Ocean worlds around red dwarfs … common?
We all want to know if there’s life elsewhere in the universe. So, naturally, we’d also like to know how common Earth-like worlds with liquid water are. On July 11, 2023, Lujendra Ojha of Rutgers University announced that ocean worlds around red dwarf (aka M-dwarf) stars may be 100 times more common than scientists previously believed. Ojha presented his new paper at the Goldschmidt Conference in Lyon, France. The study focused on planets orbiting red dwarf stars, the most common stars in our galaxy. And the findings could even apply to planets outside of the habitable zones of their stars.
The researchers first published their peer-reviewed results in Nature Communications on December 6, 2022. You can also read the presentation abstract of the new paper on the Goldschmidt Conference website.
Ocean worlds may be common
The study showed that despite the harsh conditions around red dwarf stars, liquid water can still exist on rocky exoplanets. It might exist in locations that scientists hadn’t been thought as much about, such as underground. Ojha said:
We know that the presence of liquid water is essential for life. Our work shows that this water can be found in places we had not much considered. This significantly increases the chances of finding environments where life could, in theory, develop.
Overall, Ojha said that the chances of a rocky exoplanet orbiting a red dwarf star having liquid water is much greater than scientists first thought. About 100 times greater, in fact. As Ojha noted:
Before we started to consider this subsurface water, estimates were that about one rocky planet every 100 stars would have liquid water. The new model shows that if the conditions are right, this could approach one planet per star. So we are 100 times more likely to find liquid water than we thought. There are around 100 billion stars in the Milky Way galaxy. That represents really good odds for the origin of life elsewhere in the universe.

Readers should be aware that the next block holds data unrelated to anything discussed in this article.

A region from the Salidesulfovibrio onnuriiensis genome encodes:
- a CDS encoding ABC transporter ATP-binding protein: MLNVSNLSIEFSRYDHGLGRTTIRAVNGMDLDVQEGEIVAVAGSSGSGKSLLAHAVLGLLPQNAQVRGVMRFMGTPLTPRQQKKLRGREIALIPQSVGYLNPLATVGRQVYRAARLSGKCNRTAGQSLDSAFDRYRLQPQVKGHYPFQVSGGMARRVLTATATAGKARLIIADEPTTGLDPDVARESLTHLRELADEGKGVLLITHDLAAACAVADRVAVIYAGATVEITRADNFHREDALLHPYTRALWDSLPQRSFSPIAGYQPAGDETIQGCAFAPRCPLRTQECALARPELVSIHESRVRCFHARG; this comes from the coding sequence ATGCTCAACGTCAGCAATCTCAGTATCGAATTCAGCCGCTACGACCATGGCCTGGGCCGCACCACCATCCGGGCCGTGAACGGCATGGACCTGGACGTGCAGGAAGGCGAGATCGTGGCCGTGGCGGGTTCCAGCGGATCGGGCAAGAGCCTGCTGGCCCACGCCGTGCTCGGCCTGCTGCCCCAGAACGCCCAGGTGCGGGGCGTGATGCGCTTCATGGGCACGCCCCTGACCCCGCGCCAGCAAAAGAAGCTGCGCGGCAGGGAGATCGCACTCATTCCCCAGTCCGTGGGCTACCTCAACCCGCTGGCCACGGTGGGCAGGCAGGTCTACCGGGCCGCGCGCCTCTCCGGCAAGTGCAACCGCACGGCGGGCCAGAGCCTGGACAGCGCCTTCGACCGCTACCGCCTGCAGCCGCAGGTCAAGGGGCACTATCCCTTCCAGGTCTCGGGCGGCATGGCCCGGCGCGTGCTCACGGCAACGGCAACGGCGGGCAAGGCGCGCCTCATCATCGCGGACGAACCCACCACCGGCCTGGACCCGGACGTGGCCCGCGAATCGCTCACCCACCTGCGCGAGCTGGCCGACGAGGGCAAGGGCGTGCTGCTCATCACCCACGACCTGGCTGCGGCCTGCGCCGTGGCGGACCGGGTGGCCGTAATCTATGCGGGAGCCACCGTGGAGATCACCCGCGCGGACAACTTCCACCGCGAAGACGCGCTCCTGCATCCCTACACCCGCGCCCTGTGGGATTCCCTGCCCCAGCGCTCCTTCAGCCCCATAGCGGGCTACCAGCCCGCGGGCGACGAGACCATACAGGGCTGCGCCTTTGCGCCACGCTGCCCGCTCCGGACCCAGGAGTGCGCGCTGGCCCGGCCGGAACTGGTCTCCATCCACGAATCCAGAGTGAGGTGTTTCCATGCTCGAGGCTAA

Some of these planets may be eyeball planets. Those are hypothetical planets where most of the planet is frozen on the surface except for a patch of liquid water on the side of the planet facing its sun. The Goldschmidt Conference abstract states:
Another notable, common feature of these planets is tidal locking, possibly leading to an eyeball-like climate state, where most of the planet is frozen, with the exception of the substellar point [subsolar point], where liquid water may exist. In such cold, icy, rocky planets, basal melting may provide an alternative means of forming liquid water in a subsurface environment shielded from high-energy radiation. Basal melting is responsible for the formation of subglacial liquid water lakes in various areas of Earth.
Exo-Earths similar to icy moons
Red dwarf stars are known for being very volatile. They emit massive amounts of solar radiation that can be deadly for any life that may exist on an orbiting planet. That radiation can even strip a planet of its atmosphere if it is too close to its star. Yet even those planets, or ones that are frozen on the surface, might still be able to hold onto liquid water … on the inside. This would make them similar to the icy moons in the outer solar system, like Europa and Enceladus. Frozen on the outside, but with oceans beneath the icy surface. Ojha said: